Zhang Yuan is a theatrical producer who is also engaged in writing and translation on contemporary culture and art. In 2009, he shifted his focus from traditional theater to contemporary theater and started interdisciplinary cooperation with domestic independent artists and art groups. In recent years, he has been devoted to organizing and promoting intercultural dialogues on contemporary theater, trying to bring about new topics in different contexts. He also translated screenplays Endgame by Samuel Beckett and Black Bird by David Harrower.

Being in Asia -- Body Performance in Contemporary Theater

Co-curated by RAM and Zhang Yuan

Contemporary theater is a constantly evolving concept. Unlike the stage forms of traditional theater, it focuses on exploring all the possibilities between performing arts and the reality. It addresses current social phenomena by adopting various forms and shifting paradigms. As an important feature of contemporary theater, body performance manifests itself in the most primitive way and bypasses language narrative and possible hypocrisy. We try to approach Asia through“body”and explore the relations between Asian cultures through the most essential bodily sensations. For a long time, art and culture of Asian countries look at themselves through the perspective of Western aesthetics and neglect to compare with one another. It is the same case with mainland China; though it is part of Asia, it has little idea of what is going on around it.

We have invited many cutting-edge contemporary theater artists or groups of mainland China and other Asian regions and countries to participate in a dialogue centering on two topics“facing the society" and "cultural gap". These two topics are designed to stimulate the artists to explore Asia, a world once constructed by the West, from different angles. With other Asian regions and countries as reference, we can reflect on the problems and challenges faced by mainland China in recent years and find some lost values and the road map for the future by changing our perspective.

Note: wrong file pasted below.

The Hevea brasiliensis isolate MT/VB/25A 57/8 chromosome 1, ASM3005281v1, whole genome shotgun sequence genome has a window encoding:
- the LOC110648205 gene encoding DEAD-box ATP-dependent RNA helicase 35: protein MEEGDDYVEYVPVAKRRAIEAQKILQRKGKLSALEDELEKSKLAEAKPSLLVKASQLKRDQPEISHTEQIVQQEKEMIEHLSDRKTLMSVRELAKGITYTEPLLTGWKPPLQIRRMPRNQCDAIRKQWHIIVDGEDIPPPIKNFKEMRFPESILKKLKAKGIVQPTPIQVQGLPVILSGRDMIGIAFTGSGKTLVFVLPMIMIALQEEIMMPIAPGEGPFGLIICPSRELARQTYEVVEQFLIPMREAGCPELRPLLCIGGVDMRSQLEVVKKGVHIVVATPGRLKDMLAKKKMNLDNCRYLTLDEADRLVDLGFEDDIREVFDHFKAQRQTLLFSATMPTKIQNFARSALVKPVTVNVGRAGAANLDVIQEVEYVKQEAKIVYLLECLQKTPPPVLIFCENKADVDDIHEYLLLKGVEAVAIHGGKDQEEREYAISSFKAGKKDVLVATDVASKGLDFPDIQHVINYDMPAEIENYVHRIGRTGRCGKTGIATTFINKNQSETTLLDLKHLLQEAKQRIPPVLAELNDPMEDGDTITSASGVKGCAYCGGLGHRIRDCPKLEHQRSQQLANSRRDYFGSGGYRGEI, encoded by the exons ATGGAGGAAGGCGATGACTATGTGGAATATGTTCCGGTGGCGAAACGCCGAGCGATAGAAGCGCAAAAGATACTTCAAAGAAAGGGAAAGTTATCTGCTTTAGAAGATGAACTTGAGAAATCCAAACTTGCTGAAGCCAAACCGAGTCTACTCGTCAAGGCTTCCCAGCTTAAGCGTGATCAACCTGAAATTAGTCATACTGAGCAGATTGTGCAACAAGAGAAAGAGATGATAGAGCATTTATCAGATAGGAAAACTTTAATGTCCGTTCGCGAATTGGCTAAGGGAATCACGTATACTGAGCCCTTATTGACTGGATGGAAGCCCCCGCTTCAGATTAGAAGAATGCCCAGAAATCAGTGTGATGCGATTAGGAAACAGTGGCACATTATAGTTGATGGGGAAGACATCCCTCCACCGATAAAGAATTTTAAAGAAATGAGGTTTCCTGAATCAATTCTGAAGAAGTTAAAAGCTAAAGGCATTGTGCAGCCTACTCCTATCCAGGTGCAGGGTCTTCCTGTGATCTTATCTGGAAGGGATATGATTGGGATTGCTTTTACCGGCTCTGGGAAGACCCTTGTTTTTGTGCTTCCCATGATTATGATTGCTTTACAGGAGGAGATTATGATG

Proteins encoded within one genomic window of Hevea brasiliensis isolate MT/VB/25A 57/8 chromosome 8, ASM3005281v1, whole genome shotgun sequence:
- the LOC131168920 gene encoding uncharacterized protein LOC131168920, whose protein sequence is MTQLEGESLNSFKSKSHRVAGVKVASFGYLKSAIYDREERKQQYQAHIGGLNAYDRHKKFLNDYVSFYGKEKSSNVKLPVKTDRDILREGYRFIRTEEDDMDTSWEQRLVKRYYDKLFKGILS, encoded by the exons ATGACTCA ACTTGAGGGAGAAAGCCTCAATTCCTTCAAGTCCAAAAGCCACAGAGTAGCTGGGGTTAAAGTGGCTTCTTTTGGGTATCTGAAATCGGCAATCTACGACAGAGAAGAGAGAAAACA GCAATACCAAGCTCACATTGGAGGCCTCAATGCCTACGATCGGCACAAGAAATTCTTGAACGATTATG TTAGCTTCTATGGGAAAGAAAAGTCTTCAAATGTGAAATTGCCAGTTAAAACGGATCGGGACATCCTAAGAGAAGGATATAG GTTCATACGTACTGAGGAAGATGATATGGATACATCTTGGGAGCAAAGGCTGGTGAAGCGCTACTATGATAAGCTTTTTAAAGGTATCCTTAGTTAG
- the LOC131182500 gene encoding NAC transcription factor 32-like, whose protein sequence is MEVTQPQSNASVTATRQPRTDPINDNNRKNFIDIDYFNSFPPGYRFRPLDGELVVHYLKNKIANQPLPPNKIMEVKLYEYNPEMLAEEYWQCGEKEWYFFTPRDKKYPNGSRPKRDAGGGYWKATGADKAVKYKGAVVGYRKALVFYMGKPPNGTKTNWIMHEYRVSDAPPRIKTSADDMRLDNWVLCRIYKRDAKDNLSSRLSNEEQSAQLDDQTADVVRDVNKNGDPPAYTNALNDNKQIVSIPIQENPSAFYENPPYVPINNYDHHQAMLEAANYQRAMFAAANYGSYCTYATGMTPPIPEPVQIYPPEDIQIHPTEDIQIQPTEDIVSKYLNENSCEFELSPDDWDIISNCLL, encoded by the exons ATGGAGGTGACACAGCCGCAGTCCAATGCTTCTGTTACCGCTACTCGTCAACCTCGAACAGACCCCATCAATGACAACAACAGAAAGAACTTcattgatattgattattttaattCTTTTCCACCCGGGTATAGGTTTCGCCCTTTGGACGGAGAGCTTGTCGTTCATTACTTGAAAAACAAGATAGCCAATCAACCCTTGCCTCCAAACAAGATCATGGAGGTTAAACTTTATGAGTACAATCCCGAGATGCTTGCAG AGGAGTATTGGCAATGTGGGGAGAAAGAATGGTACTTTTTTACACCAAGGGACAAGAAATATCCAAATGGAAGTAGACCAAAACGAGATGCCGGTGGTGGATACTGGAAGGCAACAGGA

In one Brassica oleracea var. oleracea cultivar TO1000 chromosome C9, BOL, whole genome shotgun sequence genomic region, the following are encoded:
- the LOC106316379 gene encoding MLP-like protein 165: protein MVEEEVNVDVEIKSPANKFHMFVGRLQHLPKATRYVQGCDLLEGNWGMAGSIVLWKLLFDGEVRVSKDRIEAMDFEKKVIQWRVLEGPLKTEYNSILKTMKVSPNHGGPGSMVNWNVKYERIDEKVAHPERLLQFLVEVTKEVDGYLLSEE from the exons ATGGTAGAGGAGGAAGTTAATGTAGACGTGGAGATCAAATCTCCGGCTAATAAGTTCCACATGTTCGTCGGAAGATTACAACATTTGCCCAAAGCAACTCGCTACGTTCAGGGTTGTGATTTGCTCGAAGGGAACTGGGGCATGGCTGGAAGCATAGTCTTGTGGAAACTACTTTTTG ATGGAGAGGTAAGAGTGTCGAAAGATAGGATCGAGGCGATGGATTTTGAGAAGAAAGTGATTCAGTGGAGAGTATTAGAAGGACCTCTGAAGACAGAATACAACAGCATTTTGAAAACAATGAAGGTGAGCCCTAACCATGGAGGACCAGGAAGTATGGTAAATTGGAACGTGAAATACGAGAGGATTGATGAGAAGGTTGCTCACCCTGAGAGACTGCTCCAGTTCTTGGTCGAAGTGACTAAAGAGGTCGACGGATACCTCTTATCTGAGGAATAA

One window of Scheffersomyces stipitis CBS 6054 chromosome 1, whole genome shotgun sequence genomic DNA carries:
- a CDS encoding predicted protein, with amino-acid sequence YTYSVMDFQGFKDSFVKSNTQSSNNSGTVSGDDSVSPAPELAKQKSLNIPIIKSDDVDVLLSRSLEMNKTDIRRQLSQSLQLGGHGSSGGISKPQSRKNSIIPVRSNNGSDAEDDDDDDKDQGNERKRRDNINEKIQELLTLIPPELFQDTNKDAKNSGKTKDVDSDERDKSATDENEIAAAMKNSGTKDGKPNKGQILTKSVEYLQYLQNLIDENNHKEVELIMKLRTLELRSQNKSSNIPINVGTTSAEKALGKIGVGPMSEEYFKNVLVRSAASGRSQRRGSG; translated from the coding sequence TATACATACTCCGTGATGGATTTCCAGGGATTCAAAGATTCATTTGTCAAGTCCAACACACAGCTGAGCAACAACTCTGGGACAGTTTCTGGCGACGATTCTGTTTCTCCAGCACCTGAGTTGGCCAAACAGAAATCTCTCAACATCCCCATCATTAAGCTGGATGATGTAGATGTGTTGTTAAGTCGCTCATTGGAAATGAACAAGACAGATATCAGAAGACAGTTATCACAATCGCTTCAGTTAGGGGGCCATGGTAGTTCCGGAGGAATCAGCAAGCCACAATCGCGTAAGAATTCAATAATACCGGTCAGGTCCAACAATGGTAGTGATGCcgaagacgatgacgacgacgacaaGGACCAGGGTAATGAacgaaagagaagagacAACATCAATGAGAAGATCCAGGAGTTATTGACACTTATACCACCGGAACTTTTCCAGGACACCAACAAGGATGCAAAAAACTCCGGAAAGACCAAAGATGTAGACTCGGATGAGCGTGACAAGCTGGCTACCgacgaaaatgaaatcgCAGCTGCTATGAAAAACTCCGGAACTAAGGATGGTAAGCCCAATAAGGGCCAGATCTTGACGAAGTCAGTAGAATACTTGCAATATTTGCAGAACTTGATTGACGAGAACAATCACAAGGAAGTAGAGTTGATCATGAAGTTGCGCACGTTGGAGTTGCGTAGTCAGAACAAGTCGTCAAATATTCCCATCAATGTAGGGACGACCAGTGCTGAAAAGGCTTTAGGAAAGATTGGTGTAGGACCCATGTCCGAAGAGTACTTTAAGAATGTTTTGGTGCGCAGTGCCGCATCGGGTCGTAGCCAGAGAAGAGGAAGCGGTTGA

Facing the Society

Discussion under this topic is not confined to social issues. Body and social environment mirror each other. Our body’s role shifts from passively accepting into actively expressing in plural forms. Everyone’s body, small as it is compared with the entire society, can reflect the current social climate. “Body” in contemporary theater does not perform, and it is driven by its instinctive will to express rather than linear logical thinking, making it possible to address the society directly. China and other parts of Asia are isomorphic in terms of social form, but due to different stages of development and different cultures, they also take on different facets. The theater is not only a mirror, but also a message.

Cultural Gap

Viewed by the West, Asian culture has been in a passive and "inferior" position of the other. This bias has never been corrected effectively and Asian countries have neglected the comparison among themselves.

Asia is a concept delineated by the West. Asian cultures look alike at first glance, but by a closer look we will find them different and mixed. Body is culture. How should body address the construction and breakthrough of cultural identity? Can we prevent cultural exchanges from yielding to political and commercial factors and being "superficial" and "politically correct"? We should not simply seek common ground while reserving differences, but also find or create a new culture in the gaps of the cultures.